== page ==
Most entrepreneurial opportunity is triggered by change. External change unfreezes existing industries and the context in which they operate, making new things possible. Changes in society in the broadest sense, embracing technical change, new legislation and regulation, changed political priorities, changes in the needs of business and personal customers, new forces impacting on these processes, even changes in social integration – all this may have an effect on existing industries and create opportunities for new or adapted ones.
The joke that change is the worst of all six letter words has some relevance in business, notwithstanding its creative potential that is the theme of this chapter. Everyone in business recognises disruptive change, that is to say, change which undermines a company’s operations, dislocates its business model, raises its costs or thins its profit margins.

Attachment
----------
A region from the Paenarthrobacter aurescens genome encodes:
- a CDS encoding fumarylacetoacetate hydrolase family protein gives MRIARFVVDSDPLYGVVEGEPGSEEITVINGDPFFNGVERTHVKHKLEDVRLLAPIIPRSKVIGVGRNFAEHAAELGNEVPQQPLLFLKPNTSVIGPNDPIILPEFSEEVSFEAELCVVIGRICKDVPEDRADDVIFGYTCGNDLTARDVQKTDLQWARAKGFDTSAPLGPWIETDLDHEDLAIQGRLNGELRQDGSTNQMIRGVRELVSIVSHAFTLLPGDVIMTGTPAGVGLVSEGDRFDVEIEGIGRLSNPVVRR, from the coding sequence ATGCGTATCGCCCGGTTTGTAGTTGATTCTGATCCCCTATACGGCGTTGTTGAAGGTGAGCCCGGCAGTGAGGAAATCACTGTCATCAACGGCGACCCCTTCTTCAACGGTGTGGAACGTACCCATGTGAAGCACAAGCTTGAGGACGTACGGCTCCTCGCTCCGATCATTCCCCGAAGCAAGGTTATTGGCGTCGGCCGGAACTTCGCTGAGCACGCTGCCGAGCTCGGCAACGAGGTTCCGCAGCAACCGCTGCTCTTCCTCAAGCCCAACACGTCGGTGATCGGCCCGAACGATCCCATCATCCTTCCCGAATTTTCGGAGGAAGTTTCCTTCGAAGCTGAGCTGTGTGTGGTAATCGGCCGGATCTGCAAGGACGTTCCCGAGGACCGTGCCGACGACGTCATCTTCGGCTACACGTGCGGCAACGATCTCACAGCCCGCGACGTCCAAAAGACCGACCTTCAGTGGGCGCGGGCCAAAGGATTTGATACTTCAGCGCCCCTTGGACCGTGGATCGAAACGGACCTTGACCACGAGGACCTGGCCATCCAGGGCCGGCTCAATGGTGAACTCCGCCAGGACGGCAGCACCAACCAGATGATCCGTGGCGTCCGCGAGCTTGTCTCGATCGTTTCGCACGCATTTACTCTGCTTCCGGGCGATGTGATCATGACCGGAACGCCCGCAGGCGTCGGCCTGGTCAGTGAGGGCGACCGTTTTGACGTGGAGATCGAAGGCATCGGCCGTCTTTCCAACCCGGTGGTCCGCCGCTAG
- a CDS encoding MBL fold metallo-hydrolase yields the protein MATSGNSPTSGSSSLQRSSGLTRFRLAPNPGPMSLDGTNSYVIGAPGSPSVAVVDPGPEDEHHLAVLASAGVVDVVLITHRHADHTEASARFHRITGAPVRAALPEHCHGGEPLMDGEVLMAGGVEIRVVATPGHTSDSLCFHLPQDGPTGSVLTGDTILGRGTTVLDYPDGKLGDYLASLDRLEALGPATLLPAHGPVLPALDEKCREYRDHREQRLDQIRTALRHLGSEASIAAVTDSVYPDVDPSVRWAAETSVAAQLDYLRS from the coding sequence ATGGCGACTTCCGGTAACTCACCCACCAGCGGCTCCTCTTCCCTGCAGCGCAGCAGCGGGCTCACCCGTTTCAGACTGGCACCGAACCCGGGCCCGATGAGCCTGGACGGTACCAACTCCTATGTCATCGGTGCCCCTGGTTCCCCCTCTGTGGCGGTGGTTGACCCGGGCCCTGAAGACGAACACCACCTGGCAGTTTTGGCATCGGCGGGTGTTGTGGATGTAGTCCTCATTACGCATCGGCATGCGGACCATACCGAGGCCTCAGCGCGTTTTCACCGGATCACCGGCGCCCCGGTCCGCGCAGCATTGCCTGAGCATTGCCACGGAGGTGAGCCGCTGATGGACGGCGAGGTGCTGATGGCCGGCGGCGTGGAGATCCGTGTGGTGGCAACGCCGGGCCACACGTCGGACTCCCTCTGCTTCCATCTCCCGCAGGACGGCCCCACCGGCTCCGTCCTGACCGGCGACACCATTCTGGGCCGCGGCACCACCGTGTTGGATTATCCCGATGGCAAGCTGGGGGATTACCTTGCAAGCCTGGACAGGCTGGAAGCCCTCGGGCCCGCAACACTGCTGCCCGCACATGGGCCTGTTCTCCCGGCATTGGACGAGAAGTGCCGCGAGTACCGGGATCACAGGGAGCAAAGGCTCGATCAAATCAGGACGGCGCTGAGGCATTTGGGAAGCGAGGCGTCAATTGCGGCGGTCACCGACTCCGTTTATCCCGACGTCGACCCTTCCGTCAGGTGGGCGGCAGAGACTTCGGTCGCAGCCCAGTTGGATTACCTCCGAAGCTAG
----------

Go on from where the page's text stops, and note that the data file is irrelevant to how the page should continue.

There is also a tactical advantage to starting with disruptive change, which is that one can trace its effect on existing companies, as a prelude to more creative consequences.
Before introducing an example of disruptive change and showing its repercussions for one particular organisation, it may be helpful to say something about the provenance of the business cases cited in this book.
I mean to develop the ideas in this book with reference to real life examples. I have built up a research sample of getting on for 100 owner-managed companies or SMEs (small and medium sized ...